AT&T is to charge its GPRS mobile internet users by the byte, a policy that has proved successful for its Japanese partner NTT DoCoMo's iMode service.
The US telecoms giant launched its first GPRS network in Seattle, which will also be available in patches around major US cities on Tuesday. But it will be some time before the country catches up with the comparatively speedy deployment of always-on mobile internet services in Japan and Europe.
Some wireless firms have held back on charging for the amount of data downloaded, fearing that customers would not understand how the model works.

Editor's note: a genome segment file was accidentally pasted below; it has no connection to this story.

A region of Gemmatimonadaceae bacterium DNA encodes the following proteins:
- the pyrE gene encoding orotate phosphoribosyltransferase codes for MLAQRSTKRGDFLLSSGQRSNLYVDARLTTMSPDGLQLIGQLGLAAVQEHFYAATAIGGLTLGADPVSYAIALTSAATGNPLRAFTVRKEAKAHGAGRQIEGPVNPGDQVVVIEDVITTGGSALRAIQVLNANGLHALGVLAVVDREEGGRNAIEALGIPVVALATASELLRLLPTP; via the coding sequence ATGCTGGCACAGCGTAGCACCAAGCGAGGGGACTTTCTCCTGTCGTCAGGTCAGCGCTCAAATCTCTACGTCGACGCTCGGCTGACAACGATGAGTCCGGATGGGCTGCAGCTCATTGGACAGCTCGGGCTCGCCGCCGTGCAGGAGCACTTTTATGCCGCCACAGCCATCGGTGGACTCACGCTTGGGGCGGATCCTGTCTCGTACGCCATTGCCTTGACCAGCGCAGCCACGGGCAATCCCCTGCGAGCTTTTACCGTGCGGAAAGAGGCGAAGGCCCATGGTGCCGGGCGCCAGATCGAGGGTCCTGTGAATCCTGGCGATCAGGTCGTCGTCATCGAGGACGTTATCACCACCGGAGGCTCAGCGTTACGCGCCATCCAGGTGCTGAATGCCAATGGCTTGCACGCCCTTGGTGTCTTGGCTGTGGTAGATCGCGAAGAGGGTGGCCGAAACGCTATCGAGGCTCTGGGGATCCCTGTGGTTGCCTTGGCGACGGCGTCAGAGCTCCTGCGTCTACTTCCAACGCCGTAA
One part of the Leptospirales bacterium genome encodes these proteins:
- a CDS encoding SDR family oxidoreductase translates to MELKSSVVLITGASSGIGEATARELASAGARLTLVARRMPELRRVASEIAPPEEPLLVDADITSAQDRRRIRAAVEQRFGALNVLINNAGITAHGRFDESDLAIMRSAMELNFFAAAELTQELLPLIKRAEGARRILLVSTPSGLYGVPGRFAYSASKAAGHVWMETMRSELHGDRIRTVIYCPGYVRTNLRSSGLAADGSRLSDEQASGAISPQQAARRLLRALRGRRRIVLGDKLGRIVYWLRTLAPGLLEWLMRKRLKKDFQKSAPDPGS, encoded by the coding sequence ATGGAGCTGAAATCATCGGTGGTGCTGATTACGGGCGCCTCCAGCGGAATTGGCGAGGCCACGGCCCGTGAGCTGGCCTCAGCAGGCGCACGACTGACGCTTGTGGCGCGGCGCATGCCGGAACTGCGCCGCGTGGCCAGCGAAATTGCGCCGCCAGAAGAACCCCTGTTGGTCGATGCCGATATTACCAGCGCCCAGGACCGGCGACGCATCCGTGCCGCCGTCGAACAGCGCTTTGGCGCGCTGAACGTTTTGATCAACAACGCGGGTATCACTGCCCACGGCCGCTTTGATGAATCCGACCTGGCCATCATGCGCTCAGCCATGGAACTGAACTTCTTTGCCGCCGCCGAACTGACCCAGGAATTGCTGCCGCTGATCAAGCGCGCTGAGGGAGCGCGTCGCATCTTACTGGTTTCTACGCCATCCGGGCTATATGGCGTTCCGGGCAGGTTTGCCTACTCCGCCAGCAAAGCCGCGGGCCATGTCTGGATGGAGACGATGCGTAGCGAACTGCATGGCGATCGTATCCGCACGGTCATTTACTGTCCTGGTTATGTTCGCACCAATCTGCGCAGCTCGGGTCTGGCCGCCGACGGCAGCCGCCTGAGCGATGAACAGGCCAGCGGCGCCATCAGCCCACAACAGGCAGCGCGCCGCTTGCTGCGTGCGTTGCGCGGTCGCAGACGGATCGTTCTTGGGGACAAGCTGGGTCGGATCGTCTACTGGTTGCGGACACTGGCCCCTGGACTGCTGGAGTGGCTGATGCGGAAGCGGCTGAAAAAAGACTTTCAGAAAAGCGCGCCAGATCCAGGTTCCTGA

But it has proved popular in techno-savvy Japan, and telecoms researcher Analysys believes that within six years European phone companies will make more money from mobile data services than from voice calls.
AT&T's wireless network is capable of downloading data at speeds of up to 100Kbps, but the current crop of handsets will initially limit available speeds.
The telco said that for £35 ($50) a month, users would get 400 minutes of regular voice calls and be able to download or upload up to 1Mb of data.
But regular users of the mobile internet service could quickly exhaust this limit. According to AT&T, downloading a 500-word story would consume 25K and checking a stock price would use 10K. Extra downloads will be charged at a rate of less than one cent per kilobyte, it added.
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